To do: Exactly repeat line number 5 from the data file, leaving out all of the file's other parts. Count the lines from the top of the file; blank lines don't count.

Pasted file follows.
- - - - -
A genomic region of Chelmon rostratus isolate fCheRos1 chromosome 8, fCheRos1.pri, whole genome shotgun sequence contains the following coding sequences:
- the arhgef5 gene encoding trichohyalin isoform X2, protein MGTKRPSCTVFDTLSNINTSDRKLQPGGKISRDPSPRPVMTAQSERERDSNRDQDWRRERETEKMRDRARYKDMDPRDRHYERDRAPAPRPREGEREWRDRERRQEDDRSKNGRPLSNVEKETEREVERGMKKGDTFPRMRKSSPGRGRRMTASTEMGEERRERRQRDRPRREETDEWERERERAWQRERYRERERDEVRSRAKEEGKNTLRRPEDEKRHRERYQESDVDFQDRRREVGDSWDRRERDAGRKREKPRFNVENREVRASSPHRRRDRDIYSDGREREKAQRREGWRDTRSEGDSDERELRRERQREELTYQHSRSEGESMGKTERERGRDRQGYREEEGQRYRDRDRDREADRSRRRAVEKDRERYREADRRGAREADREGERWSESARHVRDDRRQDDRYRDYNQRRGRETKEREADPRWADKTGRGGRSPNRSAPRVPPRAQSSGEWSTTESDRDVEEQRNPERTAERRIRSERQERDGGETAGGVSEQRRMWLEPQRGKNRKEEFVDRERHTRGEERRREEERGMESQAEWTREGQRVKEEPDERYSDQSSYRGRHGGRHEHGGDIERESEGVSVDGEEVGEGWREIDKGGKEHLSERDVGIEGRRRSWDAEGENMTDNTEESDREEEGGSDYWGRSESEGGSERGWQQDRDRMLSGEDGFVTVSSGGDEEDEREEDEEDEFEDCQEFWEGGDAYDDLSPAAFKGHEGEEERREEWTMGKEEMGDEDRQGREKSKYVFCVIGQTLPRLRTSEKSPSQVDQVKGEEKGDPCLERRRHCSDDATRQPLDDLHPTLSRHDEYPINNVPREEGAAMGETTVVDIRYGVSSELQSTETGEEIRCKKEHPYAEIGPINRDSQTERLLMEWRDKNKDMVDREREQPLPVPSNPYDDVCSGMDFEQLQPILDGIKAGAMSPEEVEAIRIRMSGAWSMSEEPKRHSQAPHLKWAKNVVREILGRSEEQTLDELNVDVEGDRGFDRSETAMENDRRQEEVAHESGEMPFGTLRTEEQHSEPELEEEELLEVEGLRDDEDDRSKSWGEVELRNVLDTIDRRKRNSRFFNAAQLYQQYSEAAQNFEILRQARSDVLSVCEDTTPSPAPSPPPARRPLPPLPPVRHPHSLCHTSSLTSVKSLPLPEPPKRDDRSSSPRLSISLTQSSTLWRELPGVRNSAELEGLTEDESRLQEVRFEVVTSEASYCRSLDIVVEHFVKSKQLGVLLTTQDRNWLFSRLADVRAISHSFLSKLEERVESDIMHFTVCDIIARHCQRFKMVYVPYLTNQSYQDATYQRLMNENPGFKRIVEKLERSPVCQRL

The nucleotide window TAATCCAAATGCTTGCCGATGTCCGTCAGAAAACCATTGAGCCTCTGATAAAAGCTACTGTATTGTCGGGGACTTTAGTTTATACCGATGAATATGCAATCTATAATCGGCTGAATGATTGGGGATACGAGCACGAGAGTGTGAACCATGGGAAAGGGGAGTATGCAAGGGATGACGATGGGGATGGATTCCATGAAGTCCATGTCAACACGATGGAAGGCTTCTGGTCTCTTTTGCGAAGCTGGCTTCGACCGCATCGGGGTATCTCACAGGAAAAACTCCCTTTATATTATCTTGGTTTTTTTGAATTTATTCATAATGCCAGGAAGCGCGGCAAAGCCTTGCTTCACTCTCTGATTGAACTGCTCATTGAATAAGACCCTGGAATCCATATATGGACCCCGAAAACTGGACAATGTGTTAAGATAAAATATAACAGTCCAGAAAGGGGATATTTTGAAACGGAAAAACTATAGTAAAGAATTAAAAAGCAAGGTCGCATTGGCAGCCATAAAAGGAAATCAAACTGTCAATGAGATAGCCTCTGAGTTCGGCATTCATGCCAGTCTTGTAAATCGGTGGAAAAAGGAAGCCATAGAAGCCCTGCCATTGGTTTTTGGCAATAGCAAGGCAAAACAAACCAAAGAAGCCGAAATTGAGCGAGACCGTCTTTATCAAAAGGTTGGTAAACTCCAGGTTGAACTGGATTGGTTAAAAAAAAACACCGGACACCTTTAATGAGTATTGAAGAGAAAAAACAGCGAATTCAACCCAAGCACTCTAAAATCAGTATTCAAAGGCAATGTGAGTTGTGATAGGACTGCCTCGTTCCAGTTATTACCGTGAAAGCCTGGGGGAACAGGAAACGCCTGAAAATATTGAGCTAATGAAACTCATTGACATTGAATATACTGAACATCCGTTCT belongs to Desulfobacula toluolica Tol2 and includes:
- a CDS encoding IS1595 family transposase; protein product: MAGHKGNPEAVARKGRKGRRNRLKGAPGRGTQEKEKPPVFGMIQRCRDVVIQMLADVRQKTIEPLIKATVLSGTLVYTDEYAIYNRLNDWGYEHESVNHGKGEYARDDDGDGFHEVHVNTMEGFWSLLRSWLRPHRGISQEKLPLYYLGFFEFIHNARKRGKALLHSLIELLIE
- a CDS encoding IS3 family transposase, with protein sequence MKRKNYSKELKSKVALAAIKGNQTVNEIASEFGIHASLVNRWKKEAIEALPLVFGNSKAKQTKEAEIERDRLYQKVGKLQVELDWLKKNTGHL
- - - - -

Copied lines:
- a CDS encoding IS3 family transposase, with protein sequence MKRKNYSKELKSKVALAAIKGNQTVNEIASEFGIHASLVNRWKKEAIEALPLVFGNSKAKQTKEAEIERDRLYQKVGKLQVELDWLKKNTGHL